- Hardwood plywood paneling (used for decorative wall covering and used in cabinets and furniture), and
- Medium density fiberboard (used for drawer fronts, cabinets, and furniture tops).
Formaldehyde exposure can cause
- Watery eyes,
- Burning sensations in the eyes and throat,
- Nausea, and
- Difficulty in breathing in some humans exposed to elevated levels (above 0.1 parts per million).
Higher environmental concentrations may trigger breathing problems in exposed asthmatics. There is evidence that some people can develop sensitivity to formaldehyde. It has also been shown to cause cancer in animals and possibly in humans [US Environmental Protection Agency 2012a].
Asbestos is most commonly found in older homes [US Environmental Protection Agency 2012a]) in
- Pipe and furnace insulation materials,
- Asbestos shingles,
- Textured paints and other coating materials,
- Floor tiles, and
- Ceiling titles and panels.
Intact, undisturbed asbestos-containing materials generally do not pose a health risk. Elevated concentrations of airborne asbestos can occur after asbestos-containing materials are disturbed by
- Sanding or
- Other remodeling activities.
Improper attempts to remove these materials can release asbestos fibers into the air in homes, increasing asbestos levels and endangering people living in those homes. Exposure to these fibers has been associated with
- Lung cancer,
- Asbestosis, and
- Mesothelioma [US Environmental Protection Agency 2012a].
Smoking cigarettes with exposure to asbestos has a multiplicative effect on the risk of developing lung cancer (higher than the lung cancer risk from smoking alone or from asbestos exposure alone) [Agency for Toxic Substances and Disease Registry 2001].
For more information on Asbestos, please see “What Are Additional Environmental Health Resources?” section.
The most common source of indoor radon is uranium in the soil or rock on which homes are built. As uranium naturally breaks down, it releases radon gas (which is a colorless, odorless, radioactive gas). Radon gas enters homes through
- Dirt floors,
- Cracks in concrete walls and floors,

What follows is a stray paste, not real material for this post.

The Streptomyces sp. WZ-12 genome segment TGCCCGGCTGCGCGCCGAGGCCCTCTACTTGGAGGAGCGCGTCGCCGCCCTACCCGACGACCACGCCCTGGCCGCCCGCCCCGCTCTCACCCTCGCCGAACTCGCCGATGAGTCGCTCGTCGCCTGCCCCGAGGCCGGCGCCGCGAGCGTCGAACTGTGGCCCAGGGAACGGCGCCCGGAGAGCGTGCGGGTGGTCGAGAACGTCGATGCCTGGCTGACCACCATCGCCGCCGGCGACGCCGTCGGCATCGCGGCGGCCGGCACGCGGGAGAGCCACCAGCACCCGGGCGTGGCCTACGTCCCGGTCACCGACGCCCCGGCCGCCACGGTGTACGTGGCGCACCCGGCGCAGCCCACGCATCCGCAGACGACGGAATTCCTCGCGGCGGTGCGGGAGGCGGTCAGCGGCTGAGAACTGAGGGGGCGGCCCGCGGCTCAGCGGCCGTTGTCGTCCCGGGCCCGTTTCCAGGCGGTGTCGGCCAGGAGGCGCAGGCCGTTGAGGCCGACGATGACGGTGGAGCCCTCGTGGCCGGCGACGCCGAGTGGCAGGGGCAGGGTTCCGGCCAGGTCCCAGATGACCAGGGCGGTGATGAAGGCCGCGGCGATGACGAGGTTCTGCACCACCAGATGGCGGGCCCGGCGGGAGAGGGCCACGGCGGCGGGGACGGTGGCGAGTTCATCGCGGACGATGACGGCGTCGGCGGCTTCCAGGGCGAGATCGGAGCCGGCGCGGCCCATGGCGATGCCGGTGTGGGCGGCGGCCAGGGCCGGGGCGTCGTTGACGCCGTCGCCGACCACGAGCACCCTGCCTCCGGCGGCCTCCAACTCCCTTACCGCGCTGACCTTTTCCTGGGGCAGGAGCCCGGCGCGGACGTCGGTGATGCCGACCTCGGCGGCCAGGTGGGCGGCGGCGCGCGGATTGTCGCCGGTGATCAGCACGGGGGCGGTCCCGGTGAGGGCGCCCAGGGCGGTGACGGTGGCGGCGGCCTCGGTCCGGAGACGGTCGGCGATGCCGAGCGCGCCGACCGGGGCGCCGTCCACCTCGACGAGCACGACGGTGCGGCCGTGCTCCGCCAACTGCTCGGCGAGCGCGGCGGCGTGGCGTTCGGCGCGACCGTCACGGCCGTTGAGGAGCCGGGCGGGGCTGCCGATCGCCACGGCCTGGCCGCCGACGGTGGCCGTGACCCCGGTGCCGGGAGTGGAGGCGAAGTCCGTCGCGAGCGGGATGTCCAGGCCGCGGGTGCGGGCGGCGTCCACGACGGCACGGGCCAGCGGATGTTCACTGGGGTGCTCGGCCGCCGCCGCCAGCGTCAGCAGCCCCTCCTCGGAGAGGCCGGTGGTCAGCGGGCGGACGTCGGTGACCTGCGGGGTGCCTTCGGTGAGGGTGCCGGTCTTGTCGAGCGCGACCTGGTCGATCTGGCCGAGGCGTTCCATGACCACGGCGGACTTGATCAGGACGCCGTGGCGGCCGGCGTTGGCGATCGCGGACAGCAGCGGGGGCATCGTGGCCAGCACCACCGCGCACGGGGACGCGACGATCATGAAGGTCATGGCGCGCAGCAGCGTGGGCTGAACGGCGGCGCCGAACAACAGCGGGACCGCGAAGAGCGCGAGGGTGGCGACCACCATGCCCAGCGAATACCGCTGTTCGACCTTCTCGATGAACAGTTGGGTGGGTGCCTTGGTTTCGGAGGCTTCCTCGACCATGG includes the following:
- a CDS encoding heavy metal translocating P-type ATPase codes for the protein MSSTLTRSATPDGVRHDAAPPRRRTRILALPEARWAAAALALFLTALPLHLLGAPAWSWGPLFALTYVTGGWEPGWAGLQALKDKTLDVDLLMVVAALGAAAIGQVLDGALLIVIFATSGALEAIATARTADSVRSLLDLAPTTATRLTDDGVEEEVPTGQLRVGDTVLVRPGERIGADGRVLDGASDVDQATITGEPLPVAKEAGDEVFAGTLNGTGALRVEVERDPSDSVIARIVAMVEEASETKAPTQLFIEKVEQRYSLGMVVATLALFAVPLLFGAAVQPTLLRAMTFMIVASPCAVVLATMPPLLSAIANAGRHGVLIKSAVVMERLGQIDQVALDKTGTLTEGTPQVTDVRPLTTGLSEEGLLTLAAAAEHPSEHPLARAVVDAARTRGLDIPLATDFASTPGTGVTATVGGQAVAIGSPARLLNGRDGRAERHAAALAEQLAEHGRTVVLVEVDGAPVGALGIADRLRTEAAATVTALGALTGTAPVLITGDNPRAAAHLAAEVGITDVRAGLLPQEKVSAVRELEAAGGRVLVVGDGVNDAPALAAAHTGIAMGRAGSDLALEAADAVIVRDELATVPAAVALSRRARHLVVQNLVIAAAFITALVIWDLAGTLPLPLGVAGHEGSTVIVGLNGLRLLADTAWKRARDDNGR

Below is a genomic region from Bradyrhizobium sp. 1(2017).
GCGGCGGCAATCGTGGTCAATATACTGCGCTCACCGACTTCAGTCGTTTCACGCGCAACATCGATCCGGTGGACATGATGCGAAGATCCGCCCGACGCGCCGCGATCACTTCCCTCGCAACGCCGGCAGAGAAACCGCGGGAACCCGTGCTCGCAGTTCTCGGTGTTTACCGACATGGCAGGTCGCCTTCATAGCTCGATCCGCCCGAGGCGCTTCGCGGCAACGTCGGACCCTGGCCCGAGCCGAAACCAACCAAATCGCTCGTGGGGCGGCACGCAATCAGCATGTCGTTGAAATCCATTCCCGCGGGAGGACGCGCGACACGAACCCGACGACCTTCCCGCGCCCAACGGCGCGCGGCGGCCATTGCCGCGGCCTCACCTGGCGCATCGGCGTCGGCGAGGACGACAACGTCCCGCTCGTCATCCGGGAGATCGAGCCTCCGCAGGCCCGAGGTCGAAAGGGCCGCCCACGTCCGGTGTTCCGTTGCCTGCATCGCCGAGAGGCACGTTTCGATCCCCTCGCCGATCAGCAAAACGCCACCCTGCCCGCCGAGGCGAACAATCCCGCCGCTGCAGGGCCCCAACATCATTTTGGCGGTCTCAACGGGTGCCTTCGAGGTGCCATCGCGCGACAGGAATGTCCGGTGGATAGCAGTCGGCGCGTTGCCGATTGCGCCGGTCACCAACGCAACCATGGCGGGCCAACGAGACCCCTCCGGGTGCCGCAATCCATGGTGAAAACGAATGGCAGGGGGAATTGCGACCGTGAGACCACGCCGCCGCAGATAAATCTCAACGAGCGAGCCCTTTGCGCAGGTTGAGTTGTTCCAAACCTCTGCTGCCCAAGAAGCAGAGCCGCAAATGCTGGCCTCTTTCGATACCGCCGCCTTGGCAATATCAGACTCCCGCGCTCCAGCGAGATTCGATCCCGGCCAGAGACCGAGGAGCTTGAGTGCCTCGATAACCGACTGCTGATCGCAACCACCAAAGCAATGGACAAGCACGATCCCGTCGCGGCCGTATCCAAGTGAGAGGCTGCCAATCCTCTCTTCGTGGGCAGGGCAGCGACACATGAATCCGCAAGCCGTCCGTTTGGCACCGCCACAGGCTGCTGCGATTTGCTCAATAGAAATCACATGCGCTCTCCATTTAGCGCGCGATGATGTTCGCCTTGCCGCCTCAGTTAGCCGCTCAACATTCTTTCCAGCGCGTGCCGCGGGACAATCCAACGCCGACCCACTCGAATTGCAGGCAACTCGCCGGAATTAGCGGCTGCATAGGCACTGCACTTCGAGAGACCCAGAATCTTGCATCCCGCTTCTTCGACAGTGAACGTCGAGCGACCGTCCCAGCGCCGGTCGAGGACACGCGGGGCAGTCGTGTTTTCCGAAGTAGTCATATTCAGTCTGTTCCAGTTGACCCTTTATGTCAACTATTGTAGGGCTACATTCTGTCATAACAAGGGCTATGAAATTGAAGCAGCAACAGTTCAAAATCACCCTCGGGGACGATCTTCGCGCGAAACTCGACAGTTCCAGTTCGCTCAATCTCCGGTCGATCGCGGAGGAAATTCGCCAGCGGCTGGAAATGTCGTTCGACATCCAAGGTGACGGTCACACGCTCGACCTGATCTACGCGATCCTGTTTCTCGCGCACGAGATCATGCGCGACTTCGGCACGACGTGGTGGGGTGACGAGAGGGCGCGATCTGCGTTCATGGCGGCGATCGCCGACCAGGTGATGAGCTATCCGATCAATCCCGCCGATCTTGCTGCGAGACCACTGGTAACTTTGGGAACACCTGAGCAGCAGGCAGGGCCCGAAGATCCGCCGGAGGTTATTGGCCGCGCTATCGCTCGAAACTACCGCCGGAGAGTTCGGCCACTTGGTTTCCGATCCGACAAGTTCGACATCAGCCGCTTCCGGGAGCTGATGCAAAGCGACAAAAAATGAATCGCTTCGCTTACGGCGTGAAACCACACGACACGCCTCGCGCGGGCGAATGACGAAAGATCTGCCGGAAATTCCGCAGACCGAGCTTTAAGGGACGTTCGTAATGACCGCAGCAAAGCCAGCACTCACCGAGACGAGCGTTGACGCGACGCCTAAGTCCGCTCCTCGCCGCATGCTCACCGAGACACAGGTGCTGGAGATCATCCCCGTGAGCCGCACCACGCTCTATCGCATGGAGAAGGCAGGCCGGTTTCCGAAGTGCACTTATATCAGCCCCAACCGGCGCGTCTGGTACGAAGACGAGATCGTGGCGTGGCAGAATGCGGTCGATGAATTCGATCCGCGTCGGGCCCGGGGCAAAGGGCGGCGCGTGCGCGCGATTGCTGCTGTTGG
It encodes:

- Floor drains, and
Exposure to radon becomes a concern when radon becomes trapped in buildings and concentrations increase indoors. Lung cancer is the predominant health effect associated with exposure to elevated levels of radon. Radon causes thousands of preventable lung cancer deaths each year. EPA estimates that radon causes about 14,000 deaths per year in the United States; however, this number could range from 7,000 to 30,000 deaths per year. For persons that smoke and have high home radon levels, the risk of developing lung cancer is especially high [US Environmental Protection Agency 2012a].
For more information on radon, please see “What Are Additional Environmental Health Resources?” section.
Biological agents include
- Animal dander, saliva, urine,
- House dust mites,
- Pollen, and
Sources of indoor biologic pollutants include plants, people, and animals. Building materials and/or conditions that support the growth, concentration or dissemination of indoor biologic pollutants should also be considered. It is important not to overlooks these potential sources of biologic pollutants. Contaminated central air handling systems can become breeding grounds for
- Mildew, and
- Other sources of biological contaminants
that can be distributed throughout the home.
Some biological contaminants trigger allergic reactions, including
- Allergic rhinitis,
- Hypersensitivity pneumonitis, and
- Some types of asthma.
Infectious illnesses, such as influenza, measles, and chicken pox are transmitted through the air. Molds and mildews release disease-causing toxins. Symptoms of health problems caused by biological pollutants include [US Environmental Protection Agency 2012a]
- Digestive problems,
- Shortness of breath,
- Sneezing, and
- Watery eyes.